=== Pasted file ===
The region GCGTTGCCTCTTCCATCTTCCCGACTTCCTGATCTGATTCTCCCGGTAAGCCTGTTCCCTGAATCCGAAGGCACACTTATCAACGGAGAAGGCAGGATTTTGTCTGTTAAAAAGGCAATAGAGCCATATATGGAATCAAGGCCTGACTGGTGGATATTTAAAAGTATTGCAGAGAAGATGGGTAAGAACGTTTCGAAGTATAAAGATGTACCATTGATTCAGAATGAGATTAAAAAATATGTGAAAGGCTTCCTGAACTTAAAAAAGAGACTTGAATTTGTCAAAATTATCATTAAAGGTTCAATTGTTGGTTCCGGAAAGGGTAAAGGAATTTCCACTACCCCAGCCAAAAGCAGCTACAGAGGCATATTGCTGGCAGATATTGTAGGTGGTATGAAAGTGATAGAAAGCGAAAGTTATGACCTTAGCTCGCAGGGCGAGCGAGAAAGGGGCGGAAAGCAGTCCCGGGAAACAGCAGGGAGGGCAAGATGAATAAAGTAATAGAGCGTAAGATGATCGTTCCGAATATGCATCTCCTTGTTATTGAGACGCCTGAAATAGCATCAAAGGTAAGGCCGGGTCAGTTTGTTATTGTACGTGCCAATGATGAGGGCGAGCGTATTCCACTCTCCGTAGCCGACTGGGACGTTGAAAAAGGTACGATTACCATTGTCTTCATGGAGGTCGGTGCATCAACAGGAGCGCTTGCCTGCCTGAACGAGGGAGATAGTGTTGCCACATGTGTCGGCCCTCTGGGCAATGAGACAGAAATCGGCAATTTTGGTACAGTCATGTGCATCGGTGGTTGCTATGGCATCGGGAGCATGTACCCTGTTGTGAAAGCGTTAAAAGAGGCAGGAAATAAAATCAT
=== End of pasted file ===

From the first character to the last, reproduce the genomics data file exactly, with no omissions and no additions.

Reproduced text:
The region GCGTTGCCTCTTCCATCTTCCCGACTTCCTGATCTGATTCTCCCGGTAAGCCTGTTCCCTGAATCCGAAGGCACACTTATCAACGGAGAAGGCAGGATTTTGTCTGTTAAAAAGGCAATAGAGCCATATATGGAATCAAGGCCTGACTGGTGGATATTTAAAAGTATTGCAGAGAAGATGGGTAAGAACGTTTCGAAGTATAAAGATGTACCATTGATTCAGAATGAGATTAAAAAATATGTGAAAGGCTTCCTGAACTTAAAAAAGAGACTTGAATTTGTCAAAATTATCATTAAAGGTTCAATTGTTGGTTCCGGAAAGGGTAAAGGAATTTCCACTACCCCAGCCAAAAGCAGCTACAGAGGCATATTGCTGGCAGATATTGTAGGTGGTATGAAAGTGATAGAAAGCGAAAGTTATGACCTTAGCTCGCAGGGCGAGCGAGAAAGGGGCGGAAAGCAGTCCCGGGAAACAGCAGGGAGGGCAAGATGAATAAAGTAATAGAGCGTAAGATGATCGTTCCGAATATGCATCTCCTTGTTATTGAGACGCCTGAAATAGCATCAAAGGTAAGGCCGGGTCAGTTTGTTATTGTACGTGCCAATGATGAGGGCGAGCGTATTCCACTCTCCGTAGCCGACTGGGACGTTGAAAAAGGTACGATTACCATTGTCTTCATGGAGGTCGGTGCATCAACAGGAGCGCTTGCCTGCCTGAACGAGGGAGATAGTGTTGCCACATGTGTCGGCCCTCTGGGCAATGAGACAGAAATCGGCAATTTTGGTACAGTCATGTGCATCGGTGGTTGCTATGGCATCGGGAGCATGTACCCTGTTGTGAAAGCGTTAAAAGAGGCAGGAAATAAAATCAT